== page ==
1. Thanks Gary! I’m glad to offer food for thought. 🙂 Apparently I’m in a food kick today, but from the Rourke of your blog you are probably down with that! 😀 The good news is, if you’re a grammar whiz you’ve got a great place to start from. A copy edit is the least we as Indies should get, and that doesn’t have to be terribly expensive, though it still might require putting aside a bit of savings every week. There is also the assistance of beta readers and writing groups. 🙂 If there’s ever a question I might be able to help you with, please ask!

      Liked by 1 person

      1. My pleasure Rachael…I’m finding your posts very useful in times of desparandum 🤔 Food seems on topic too….mind food and food food…I won’t say I’m a grammar whizz as such but maybe have an edge on most but DIY copy editing is just BLAH because it’s too familiar….I may have already said that! I’m looking at a copy edit now as it happens but beta readers would also be useful to keep the mind sane wrt the balance between like it don’t like it…that I ones a proper disturbing chafe 🙃

        Liked by 1 person

        1. I’m so glad to hear it! 🙂
          Beta reading, as far as I’m concerned, is incredibly important and useful. It may not a must depending on your end goal but definitely is a great tool for keeping that balance and knowing if you’re on the right track or a total train wreck. 🙂 Sorry, couldn’t think of a good food analogy there.

          Liked by 1 person

          1. Juggernaut without a driver heading for a cliff?? Similar theme but probably just as accurate ! Beta readers I agree are important to settle the inner doubts that alone are (in me) omnipresent. I have two and both gave me good reviews but sometimes a strangers view point has more merit. It’s what drew me to blogging so excerpts could go up and see how total strangers reacted…except the blogosphere being what it is most of the followers are now becoming friends….a most unexpected outcome a priori….if I’d known it was this community based I’d have put blogging fears to bed ages ago 🤔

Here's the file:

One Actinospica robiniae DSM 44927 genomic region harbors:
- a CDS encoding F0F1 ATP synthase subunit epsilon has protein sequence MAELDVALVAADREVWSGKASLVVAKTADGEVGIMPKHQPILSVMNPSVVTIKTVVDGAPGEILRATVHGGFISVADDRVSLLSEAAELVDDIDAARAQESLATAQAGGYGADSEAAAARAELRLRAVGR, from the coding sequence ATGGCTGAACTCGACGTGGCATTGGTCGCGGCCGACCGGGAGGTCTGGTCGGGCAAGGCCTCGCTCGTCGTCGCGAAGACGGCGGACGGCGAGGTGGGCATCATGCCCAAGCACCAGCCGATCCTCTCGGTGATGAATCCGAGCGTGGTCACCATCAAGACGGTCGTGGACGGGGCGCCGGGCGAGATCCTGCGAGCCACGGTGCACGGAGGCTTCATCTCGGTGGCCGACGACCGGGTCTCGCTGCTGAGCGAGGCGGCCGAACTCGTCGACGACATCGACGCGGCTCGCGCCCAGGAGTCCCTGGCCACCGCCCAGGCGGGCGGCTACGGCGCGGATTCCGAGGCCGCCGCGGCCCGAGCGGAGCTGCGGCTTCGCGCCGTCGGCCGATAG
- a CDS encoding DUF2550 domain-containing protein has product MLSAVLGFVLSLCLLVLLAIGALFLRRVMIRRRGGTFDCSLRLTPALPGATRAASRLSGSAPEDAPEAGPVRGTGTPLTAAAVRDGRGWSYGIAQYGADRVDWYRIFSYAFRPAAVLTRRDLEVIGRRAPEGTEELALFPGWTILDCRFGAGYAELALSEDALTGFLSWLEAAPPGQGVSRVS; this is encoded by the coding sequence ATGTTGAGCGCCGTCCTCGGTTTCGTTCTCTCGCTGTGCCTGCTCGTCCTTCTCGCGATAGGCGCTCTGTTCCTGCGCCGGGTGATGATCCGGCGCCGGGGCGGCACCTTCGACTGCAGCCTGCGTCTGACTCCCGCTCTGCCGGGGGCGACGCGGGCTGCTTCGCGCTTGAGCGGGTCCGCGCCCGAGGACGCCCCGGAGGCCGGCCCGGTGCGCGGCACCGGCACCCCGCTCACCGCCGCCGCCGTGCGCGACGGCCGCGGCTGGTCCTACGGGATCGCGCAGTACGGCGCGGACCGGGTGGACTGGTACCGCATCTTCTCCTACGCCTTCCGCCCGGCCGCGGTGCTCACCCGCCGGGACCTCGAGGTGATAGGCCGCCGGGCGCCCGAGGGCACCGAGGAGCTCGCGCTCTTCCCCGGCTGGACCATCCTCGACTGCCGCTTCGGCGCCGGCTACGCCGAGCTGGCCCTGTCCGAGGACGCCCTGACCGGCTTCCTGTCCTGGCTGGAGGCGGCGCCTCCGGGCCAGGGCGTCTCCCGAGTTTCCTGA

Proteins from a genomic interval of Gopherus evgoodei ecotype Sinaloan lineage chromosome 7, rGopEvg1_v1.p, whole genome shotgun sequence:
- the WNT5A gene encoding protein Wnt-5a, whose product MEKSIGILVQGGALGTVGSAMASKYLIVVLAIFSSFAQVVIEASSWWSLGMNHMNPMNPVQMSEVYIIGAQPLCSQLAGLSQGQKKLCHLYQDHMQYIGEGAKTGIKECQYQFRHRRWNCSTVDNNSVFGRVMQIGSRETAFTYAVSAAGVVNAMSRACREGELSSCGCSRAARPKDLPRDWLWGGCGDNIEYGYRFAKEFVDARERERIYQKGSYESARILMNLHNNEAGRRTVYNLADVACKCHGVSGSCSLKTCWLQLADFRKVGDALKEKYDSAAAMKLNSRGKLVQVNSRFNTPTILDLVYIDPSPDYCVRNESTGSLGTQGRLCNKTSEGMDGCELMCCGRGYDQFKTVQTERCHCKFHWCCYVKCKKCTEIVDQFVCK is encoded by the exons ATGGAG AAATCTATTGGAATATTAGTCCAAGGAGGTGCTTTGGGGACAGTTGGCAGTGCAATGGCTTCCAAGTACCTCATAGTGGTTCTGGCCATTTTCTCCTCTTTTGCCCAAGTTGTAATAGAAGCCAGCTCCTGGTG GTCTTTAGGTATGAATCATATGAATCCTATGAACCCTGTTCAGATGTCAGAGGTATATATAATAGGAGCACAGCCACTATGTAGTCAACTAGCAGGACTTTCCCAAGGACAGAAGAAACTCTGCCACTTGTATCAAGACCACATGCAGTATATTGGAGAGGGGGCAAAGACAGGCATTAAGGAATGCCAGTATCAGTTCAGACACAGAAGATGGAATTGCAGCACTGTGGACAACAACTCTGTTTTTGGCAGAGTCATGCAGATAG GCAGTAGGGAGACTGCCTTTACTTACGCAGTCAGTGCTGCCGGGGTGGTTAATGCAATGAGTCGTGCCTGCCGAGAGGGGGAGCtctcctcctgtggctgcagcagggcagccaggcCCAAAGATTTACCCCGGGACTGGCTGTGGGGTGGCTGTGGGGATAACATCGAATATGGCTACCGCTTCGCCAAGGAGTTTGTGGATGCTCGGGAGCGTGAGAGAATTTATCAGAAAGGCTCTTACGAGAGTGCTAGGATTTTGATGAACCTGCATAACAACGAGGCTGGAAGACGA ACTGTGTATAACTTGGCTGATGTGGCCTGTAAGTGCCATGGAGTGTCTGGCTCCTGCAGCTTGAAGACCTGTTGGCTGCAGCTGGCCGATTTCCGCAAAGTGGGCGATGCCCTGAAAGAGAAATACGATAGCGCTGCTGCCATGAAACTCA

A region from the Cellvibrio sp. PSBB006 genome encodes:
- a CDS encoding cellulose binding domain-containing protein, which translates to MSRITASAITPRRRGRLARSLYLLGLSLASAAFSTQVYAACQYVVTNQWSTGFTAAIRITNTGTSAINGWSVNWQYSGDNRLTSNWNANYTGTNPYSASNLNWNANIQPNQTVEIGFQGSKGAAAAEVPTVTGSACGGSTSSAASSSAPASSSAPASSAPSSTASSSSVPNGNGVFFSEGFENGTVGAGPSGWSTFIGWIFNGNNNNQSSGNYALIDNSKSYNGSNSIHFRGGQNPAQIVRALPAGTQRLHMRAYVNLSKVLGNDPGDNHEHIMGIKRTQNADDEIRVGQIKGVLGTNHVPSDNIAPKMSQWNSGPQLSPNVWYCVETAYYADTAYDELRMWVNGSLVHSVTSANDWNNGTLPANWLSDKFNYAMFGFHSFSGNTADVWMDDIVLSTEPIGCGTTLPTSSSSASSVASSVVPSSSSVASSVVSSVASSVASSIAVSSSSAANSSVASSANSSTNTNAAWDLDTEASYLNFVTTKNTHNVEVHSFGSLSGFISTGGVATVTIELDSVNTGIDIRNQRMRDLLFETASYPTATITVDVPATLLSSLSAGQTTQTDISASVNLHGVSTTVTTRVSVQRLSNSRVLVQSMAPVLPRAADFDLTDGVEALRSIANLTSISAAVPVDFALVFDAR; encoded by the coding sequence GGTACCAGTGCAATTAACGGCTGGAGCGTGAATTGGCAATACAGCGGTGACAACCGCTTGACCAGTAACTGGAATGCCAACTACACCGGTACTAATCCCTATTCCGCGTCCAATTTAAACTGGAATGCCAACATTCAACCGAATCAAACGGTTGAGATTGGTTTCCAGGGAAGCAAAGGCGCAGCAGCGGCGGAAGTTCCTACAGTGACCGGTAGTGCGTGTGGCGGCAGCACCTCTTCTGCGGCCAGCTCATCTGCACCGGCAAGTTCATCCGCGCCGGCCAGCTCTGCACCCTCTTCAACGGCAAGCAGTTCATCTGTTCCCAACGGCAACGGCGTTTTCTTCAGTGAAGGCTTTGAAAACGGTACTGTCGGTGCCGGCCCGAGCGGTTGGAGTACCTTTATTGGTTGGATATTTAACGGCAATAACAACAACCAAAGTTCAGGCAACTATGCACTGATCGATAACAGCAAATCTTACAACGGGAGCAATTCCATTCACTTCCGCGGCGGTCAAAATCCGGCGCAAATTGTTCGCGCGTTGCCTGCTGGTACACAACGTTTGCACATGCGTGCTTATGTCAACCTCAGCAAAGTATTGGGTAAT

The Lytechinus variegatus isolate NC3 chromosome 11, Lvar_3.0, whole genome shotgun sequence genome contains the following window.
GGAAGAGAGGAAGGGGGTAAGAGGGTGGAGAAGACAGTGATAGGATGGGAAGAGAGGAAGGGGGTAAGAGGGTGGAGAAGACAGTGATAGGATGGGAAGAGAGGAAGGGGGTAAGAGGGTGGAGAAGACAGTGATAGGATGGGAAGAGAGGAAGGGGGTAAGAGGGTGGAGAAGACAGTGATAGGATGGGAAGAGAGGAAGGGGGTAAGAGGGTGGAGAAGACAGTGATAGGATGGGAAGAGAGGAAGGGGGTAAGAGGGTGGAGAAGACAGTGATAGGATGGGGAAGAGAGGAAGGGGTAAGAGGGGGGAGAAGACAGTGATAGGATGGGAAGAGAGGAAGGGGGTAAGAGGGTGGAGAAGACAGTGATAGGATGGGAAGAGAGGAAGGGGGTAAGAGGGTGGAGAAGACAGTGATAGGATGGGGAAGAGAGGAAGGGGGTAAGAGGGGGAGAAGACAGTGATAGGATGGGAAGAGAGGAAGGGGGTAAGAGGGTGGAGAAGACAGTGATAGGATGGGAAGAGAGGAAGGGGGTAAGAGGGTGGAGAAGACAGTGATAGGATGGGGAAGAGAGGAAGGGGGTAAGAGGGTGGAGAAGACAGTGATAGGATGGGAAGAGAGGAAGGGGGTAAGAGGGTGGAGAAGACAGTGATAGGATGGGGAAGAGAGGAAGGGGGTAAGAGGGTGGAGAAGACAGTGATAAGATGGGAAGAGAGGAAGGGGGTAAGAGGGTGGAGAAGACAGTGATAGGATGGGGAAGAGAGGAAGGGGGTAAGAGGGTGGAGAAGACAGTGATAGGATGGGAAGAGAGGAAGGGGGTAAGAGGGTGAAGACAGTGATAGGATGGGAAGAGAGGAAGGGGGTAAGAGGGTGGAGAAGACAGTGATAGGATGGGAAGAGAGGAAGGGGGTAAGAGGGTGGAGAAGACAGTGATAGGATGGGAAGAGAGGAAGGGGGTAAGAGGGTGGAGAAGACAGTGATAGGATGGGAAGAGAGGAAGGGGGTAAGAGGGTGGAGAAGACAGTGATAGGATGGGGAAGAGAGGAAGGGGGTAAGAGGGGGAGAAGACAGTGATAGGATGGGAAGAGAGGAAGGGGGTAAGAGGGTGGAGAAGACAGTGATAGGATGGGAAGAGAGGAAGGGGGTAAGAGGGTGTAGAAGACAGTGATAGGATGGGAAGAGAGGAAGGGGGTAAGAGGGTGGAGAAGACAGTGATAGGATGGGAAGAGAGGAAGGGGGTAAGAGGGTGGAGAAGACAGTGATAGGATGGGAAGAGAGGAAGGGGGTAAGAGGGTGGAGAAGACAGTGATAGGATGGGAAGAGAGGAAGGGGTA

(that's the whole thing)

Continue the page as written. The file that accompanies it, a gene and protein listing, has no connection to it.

Liked by 1 person

            1. Crumbs I hope not…I need to find a driver post haste 🤕 When I first signed up I was in awe of people like you that had huge followings and clear friends….no offence but it all looked quite daunting…until I started to engage…then I found nobody bites so I did it some more….and it’s now quite addictive…I just love meeting people and the fact that it’s a truly global place is totally amazing. I found yours from a link Simon threw at me about blog battles…but got side tracked by the writing posts. So…still no idea what one of them is….re-install newbie mode 🤔

              Liked by 1 person

            2. I’m a small fry, Gary. A truly small fry. My following is not that large, but it is a great group! My favorite part of it all is (first the writing, of course) the interaction and friends and support! I’m glad you didn’t give up or let the daunting nature of it stop you from delving deeper 🙂 Blog Battles! We’re getting that all changed up and figured out. For all the new stuff starting in May go here:
              http://www.blogbattlers.wordpress.com since I’ve been revamping it all into something even better (I hope!) 🙂

              Liked by 1 person

            3. I don’t know Rachel, you are surrounded by some good bloggers and I feel modesty has dropped in 🙂 This blog battle sounds intriguing…except…new words…pingbacks and…eh??? I only learnt how to embed links three days ago !!! I will certainly check it out though 🙂

              Liked by 1 person

            4. Modesty? No, probably more like comparing to other blogs I’m following. Must be secret aspirations of grandeur? 🙂 I do feel really really lucky to have made the connections and friends I have in the social media world.

              🙂 It’s a little complicated, but it will get easier and I’m here whenever you have a question. If I don’t know the answer I’ll find it! 🙂

              Liked by 1 person